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Kimmy Schmidt Asks How the Redskins Is This Still A Thing

Jacqueline Keeler - Telesur

"Redskins" was once used to describe the bloody body parts of Native men, women and children sold to the U.S. Government for bounty. Now it's a mascot.

In the first season of Unbreakable Kimmy Schmidt, the surprise reveal of a blonde Upper East side trophy wife character being secretly Native American gave energy to the storyline--and part of the humor for me as a Native woman was the sick truth of it (I wrote about it last year here).

Over the last 13 years, has life improved in Indian Country?

Laura Santhanam - PBS News Hour

The U.S. Commission on Civil Rights wants to know if living conditions for American Indian and Alaskan Native people has improved over the last decade.

To answer that question, the commission will update its seminal report, The Quiet Crisis, later this year so it may continue to guide federal and state policy in Indian Country since its 2003 release, explained Martin Castro, chairman of the U.S. Commission on Civil Rights.

The United States Moral Trust Responsibility to Indian Peoples

Galanda Broadman

In this era of tribal self-annihilation and self-termination, it is no longer easy to answer fundamental questions of tribal existence, like: Who's the tribe (qua tribal council)? Who's a tribal member?

Two centuries of federal laws designed to dispossess Indians of land and terminate tribes (i.e., Treaties, Dawes Act, Burke Act, IRA, P.L. 280) have converged to greatly confuse such questions. In particular, the federally prescribed dissolution of tribal cash assets on a "pro rata" or "per capita" basis over the last 110 years (Lacey Act of 1906, IGRA) has been especially destructive to tribal governments and communities.

Exterior of $130M Mohegan Sun hotel completed; fall opening eyed

Ray Kelly @repub.com

UNCASVILLE, Conn. – The final mammoth glass panel was placed Wednesday morning on the exterior of a 13-story, 400-room hotel, which is slated to open at the Mohegan Sun Casino in the fall.

Modeled after the existing 1,200-room Sky Tower design, construction on the $130 million Earth Tower began last year as a means of recapturing the approximately 450,000 room nights the Connecticut casino turns away each year.

"Raise the glass," Mohegan Tribal Chairman Kevin "Red Eagle" Brown said as a crane lifted the panel 160 feet in the air and workers fastened it into place.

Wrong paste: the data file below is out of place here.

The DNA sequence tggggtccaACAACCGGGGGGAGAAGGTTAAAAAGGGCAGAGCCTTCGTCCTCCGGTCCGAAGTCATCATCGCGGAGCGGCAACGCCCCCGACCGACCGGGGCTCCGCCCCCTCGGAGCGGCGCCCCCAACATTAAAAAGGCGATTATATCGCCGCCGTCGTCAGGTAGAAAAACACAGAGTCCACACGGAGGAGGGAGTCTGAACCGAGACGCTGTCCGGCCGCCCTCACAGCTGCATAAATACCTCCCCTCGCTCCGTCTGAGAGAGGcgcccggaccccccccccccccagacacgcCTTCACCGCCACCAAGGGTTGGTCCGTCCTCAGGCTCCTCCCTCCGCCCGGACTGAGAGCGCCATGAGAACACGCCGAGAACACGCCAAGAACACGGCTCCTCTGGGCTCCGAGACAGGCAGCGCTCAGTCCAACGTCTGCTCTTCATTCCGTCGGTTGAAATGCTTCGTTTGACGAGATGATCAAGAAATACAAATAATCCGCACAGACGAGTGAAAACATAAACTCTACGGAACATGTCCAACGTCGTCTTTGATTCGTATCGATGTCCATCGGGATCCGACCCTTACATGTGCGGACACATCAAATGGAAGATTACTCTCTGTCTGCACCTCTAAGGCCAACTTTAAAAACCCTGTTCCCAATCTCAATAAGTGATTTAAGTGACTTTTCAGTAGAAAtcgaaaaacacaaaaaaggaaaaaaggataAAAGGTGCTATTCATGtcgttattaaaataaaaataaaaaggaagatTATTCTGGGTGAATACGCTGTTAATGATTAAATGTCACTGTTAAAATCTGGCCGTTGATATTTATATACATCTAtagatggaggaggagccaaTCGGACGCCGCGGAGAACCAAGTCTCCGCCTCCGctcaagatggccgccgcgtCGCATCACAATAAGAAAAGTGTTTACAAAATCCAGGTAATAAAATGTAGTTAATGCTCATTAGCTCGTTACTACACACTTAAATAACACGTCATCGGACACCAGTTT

$29bn reasons why you can't afford to ignore Tribal Gaming...

Ewa Bakun - Totally Gaming

US tribal gaming generated $28.94 billion in gaming revenues and $3.86 billion in ancillary revenues - a total of $32.80 billion last year, according to the 2016 Annual Report distributed by the National Indian Gaming Association during the Indian Gaming T​radeshow on March 13-16 in Phoenix, Arizona.

Clearly, it’s an industry to be reckoned with, and a business partnership opportunity that not many, outside of America, are aware of.

NAGPRA Fails to Stop Loss of Sacred Objects in Paris

Frances Madeson - Indian Country Today

“We had never heard of the Paris auctions,” said Leigh Kuwanwisiwma, of the Hopi Cultural Preservation Office.

This simple declaration opened “Consumption and the Market: The Paris Auctions,” the third panel in this Spring’s NAGPRA series at Indian Arts Research Center at the School for Advanced Research in Santa Fe. “In April 2013,” he continued, “we were notified that 65 of our Katsina friends were going to be sold; and the auction was only three and a half weeks away!”

Elsipogtog roadblocks planned to keep drugs out of community

Tori Weldon, CBC News

John Levi, the warrior chief at Elsipogtog First Nation, is planning to erect roadblocks on the three routes into the Mi'kmaq community in an attempt to curtail what he says is a steady stream of street drugs entering the reserve.

"It's been many years that we've had problems with drugs in our reserve," said Levi.

"It's not only Elsipogtog that's having problems, it's every community, but after so many years you know we decided we're going to stand up and get our community back."

Justin Trudeau visiting Shoal Lake 40 for documentary filming

CBC News

Prime Minister Justin Trudeau is visiting Shoal Lake 40 First Nation on Thursday to participate in a VICELAND documentary on Indigenous issues.

The visit was announced in a release from VICE News, which said Trudeau will spend the day in the community, "speaking directly to members within the community and immersing himself in daily life on the reserve."

Kid-friendly Kik app gives predators direct online access to children

Connie Walker & Marnie Luke, CBC News

Within minutes of downloading Kik, a popular messaging app, 13-year-old Alicia started getting random texts from strangers wanting to know about her sexual fantasies.

"I'm 29 and I want to be your boyfriend," read one of the first messages appearing on the smartphone.

How obedient are you?" asked someone with the username MasterDaddy.

"Let me look out for you on here," texted another who wanted to "swap live pics" despite admitting he was old enough to be Alicia's father.

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